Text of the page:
On our first date, she asked me if I believed in God.
I told her that I did, but I wasn’t sure about religion.
She, too, was raised culturally Muslim. She told me that she didn’t drink alcohol, that she prayed regularly, and that her relationship with God was very important to her.
I was quite surprised that we were talking about this on our first date. Both of us were comfortably “out” to our friends and were involved in social justice activism – where sexual politics are familiar topics – but I wasn’t used to discussing my relationship with religion and faith in this context.
The first time that I fell in love with a woman, God was with me every step of the way.
From the moment I saw her, I thought she was adorable. There was something special about her that made me want to introduce myself to her. As soon as we started talking, we clicked. It was instantaneous and magnetic and ever since then I just wanted to be close to her. I wanted to get to know her, I wanted to spend time with her. I couldn’t stop thinking about her. I didn’t want to lose the feeling that I had with her – a sense of optimism and hope, excitement of what could be.
It wasn’t my first time crushing on a woman, it wouldn’t even be my first relationship with a woman, but there was something with her that I couldn’t explain or articulate. She just got me. We understood each other in a way that I had never experienced. After only a week of knowing each other, she told me that she had never felt as comfortable with another person as she did with me.
Everything was so natural with her. I had never felt so fully understood and appreciated before – and I know how corny that sounds, but when you’re in love you’re corny, and I was happy to embrace my corniness, because I loved her.
Of course, I wanted her in every way that you can want someone romantically. But even when she held my hand or tucked my hair behind my ear, it felt like the most intimate thing in the world to me. I was in love with her, and I think it was mutual.
Being with her made me brave. I experienced the fullness of being loved, and the fullness of my capacity to love another person. It was a short relationship but it was incredibly meaningful to me. I thank God for bringing her into my life.
Breaking up with her was devastating. The day after, I could barely get out of bed. My heart hurt so much I didn’t know what to do. I couldn’t sleep on my bed because it reminded me of her. I didn’t want to walk through my neighborhood because every street and every place still had her memory attached to it. What got me through the heartbreak was praying to Allah. I repeated my favorite hadith until the pain stopped: اللهُمَّ لا سَهْلَ إلا مَا جَعَلتَهُ سَهْلا وَ أنتَ تَجْعَلُ الحزْنَ إذا شِئْتَ سَهْلا “O Allah! There is nothing easy except what You make easy, and You make the difficult easy if it be Your Will”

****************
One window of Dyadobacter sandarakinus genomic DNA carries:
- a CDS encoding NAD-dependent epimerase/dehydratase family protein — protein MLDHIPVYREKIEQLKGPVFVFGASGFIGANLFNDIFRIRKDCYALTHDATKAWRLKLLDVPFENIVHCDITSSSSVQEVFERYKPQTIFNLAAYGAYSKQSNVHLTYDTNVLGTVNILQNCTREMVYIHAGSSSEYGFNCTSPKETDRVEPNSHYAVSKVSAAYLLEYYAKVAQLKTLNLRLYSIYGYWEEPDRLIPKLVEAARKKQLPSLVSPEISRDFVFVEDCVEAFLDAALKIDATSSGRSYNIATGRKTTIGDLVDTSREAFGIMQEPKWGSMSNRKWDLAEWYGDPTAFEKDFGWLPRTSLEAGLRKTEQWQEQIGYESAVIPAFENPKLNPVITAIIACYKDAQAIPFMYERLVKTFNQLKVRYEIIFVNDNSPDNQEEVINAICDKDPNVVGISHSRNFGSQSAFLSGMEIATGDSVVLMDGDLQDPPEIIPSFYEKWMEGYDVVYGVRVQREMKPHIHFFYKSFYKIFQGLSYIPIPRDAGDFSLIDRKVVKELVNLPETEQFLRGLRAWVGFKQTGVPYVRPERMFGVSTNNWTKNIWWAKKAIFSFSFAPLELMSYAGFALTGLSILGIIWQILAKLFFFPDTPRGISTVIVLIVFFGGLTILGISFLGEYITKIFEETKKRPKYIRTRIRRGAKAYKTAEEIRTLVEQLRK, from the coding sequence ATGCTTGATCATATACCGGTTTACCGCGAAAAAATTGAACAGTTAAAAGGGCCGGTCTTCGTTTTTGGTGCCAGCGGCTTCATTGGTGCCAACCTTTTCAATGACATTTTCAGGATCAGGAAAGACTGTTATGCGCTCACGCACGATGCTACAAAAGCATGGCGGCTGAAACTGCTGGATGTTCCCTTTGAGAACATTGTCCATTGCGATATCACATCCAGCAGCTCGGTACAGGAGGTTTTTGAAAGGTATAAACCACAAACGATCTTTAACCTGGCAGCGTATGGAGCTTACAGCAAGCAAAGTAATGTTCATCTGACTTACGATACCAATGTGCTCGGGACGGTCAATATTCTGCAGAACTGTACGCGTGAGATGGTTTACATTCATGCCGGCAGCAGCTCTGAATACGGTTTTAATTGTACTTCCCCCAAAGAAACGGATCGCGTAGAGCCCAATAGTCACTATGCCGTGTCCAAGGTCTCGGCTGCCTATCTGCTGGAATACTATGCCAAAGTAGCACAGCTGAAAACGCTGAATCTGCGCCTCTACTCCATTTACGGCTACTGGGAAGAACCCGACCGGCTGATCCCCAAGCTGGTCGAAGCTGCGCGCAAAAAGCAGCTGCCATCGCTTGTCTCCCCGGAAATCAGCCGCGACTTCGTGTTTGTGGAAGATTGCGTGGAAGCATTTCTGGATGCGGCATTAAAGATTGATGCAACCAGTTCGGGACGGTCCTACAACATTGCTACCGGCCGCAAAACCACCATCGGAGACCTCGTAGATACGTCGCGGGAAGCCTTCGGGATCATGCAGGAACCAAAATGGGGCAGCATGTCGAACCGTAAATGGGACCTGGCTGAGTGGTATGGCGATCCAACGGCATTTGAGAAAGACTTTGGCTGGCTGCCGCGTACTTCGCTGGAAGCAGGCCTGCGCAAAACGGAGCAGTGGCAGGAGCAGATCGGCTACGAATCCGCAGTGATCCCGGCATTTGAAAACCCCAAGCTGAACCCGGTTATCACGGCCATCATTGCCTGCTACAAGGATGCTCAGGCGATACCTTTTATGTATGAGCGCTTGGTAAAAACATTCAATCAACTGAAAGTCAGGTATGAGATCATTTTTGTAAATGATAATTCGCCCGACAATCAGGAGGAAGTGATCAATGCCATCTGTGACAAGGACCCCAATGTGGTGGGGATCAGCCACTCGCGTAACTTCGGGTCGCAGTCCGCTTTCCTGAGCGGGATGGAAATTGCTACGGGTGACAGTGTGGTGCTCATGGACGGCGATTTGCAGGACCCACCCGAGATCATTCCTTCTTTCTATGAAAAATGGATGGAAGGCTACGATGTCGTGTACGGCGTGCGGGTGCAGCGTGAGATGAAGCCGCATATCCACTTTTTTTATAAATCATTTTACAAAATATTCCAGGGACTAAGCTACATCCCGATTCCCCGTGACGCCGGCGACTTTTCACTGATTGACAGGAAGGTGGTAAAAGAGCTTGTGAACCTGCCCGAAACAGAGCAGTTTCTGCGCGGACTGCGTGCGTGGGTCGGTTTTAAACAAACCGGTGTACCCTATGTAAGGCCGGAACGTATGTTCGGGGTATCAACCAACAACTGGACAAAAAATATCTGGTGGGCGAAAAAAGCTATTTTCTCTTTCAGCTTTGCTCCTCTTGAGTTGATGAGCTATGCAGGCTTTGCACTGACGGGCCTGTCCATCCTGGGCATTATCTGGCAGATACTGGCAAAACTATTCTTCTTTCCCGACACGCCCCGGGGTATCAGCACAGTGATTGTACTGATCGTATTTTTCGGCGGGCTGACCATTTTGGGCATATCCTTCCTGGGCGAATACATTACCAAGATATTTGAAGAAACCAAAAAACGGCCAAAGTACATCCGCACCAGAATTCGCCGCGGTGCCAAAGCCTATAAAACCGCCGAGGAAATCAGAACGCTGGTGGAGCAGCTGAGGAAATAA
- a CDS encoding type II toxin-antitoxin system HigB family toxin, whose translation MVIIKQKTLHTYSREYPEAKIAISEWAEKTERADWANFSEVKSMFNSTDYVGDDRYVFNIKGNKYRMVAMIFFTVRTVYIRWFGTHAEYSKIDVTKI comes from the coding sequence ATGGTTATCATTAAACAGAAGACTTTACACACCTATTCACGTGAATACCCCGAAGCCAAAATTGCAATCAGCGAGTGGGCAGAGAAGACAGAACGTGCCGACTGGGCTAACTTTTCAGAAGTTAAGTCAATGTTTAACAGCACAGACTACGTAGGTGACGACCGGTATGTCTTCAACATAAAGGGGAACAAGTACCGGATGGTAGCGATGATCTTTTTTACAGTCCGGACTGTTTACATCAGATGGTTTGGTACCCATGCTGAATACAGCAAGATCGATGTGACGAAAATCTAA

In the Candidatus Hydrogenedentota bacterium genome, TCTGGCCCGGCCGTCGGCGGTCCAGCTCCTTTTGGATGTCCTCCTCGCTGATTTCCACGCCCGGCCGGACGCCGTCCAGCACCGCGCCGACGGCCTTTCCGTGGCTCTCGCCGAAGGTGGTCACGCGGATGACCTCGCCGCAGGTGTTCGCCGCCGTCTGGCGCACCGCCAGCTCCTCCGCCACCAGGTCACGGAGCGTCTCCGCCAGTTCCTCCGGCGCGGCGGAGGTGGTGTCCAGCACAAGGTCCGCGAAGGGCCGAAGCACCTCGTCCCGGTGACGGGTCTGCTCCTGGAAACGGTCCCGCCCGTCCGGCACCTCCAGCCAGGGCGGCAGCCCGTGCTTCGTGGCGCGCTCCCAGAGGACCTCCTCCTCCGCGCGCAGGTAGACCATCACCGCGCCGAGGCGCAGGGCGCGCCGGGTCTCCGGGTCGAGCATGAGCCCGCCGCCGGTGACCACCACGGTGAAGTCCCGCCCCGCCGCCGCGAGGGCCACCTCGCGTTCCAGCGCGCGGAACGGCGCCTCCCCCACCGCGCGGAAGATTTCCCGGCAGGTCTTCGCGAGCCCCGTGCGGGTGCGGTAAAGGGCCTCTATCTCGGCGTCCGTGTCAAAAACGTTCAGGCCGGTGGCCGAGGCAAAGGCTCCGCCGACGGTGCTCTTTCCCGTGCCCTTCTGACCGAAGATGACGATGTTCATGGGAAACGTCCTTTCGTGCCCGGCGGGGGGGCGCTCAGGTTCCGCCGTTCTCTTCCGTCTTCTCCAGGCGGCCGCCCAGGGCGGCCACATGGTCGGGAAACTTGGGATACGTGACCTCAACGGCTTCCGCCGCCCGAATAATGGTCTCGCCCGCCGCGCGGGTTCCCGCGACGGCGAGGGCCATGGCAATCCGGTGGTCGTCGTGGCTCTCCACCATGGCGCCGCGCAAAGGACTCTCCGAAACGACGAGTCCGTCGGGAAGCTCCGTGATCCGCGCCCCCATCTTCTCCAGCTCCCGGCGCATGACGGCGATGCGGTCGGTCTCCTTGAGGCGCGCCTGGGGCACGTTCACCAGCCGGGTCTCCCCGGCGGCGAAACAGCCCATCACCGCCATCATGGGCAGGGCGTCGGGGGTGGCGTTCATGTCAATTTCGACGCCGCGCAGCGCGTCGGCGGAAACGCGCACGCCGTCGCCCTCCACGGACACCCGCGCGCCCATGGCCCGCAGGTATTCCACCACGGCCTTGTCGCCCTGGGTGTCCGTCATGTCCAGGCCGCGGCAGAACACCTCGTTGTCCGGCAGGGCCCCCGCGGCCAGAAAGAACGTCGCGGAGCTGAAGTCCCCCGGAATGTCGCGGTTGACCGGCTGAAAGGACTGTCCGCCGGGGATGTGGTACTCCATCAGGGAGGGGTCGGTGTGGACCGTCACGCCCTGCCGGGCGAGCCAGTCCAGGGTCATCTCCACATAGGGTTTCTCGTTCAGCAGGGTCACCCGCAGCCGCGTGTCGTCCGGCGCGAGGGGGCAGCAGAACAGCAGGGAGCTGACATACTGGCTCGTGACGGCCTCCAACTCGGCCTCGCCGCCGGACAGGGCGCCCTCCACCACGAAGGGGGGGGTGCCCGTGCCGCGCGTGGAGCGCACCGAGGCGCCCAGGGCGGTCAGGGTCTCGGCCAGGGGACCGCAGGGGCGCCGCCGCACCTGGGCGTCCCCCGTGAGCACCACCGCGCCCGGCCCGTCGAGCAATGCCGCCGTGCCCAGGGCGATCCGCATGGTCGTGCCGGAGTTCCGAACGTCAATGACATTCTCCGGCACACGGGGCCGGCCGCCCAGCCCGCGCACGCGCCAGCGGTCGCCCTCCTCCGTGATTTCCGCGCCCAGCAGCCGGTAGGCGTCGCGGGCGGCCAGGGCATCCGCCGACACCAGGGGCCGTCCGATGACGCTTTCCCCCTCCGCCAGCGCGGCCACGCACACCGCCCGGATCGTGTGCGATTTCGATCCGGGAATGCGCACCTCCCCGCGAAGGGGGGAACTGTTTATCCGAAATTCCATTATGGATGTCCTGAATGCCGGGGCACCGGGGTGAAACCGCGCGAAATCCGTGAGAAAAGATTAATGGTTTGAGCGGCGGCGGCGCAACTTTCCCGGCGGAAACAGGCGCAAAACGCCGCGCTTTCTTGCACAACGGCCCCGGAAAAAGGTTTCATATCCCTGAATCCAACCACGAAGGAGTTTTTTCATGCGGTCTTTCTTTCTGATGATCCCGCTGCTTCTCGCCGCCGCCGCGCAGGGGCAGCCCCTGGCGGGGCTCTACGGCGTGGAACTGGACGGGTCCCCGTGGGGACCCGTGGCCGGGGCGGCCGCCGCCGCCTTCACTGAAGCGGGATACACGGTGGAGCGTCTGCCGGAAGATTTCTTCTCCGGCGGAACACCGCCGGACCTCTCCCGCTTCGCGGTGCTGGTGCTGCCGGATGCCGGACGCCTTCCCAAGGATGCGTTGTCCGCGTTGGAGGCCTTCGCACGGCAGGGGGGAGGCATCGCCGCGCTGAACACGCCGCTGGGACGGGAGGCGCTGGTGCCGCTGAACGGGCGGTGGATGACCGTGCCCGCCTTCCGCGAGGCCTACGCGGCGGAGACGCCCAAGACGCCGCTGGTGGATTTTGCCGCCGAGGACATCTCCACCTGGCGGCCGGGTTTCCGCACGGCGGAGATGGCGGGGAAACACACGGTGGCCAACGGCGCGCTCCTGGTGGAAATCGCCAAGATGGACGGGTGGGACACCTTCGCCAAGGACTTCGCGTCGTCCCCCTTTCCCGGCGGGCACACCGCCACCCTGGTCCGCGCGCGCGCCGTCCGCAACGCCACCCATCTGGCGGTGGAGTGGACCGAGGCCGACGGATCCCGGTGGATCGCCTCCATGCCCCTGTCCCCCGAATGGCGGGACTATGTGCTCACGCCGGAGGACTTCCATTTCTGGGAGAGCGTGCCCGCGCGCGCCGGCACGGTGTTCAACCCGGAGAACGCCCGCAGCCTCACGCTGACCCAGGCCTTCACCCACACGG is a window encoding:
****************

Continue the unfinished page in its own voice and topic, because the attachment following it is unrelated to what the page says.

Faith and spirituality were a huge part of this experience. I never doubted the sacredness of our relationship. Our relationship made me want to be more honest, compassionate, understanding, and generous: values that I believe are inherently Islamic. She was a good person, and being with her made me feel closer to God.
I’m not here to give a sermon about coming to terms with my sexuality. I’ve been aware of my potential attraction to women as long as I can remember. I can’t point to a moment in time where everything changed and I realized “oh, I’m queer!” but I remember when I was about twelve I became more cognizant of my attraction to boys, and then I realized that the feelings I had towards some girls was the same as that.
I tried to convince myself that the bi-curious thing was a phase. Of course you like her, she’s beautiful and kind! It doesn’t mean you’re into girls! Well, it’s been over ten years and the phase hasn’t passed.
Sometimes even now it’s hard to draw the line between “wow she’s a lovely human being – I admire her and want to spend lots of time with her” and “I really want to be her girlfriend.” I think most heterosexual women have experienced the former.
Religion and culture have always been intertwined for me. I could never give up my religion, as it would mean losing my culture and my family too. I would never want to make that sacrifice. I don’t need to be “out” to my family or community for me to feel like I am being true to myself. I think the insistence or focus on being “out” reflects an individualistic, Eurocentric paradigm. I accept myself as I am, and I believe that God does too – that’s what is important to me.
I am Muslim. I identify as such because that’s what makes me feel safe and whole. I have issues with the way our religion has been interpreted and practiced by many, but I believe that my relationship with God is what truly matters. I frankly don’t care what any imam or scholar says about how queer people “fit in” in Islam, whether there is a space for us, or whatever texts may or may not apply to us. My space in Islam is established by virtue of my existence. I am Muslim, so Islam has a space for me. My relationship with God and my sexuality are not at odds with one another. As far as I am concerned, there is no conflict.
Like everyone else, I am in a constant process of evolving and trying to better myself. I think we should learn and grow from our experiences, and my relationship with her made me grow as a person and as a Muslim. I know that Allah is with me and will guide me through my life and my relationships, regardless of the gender of my partner.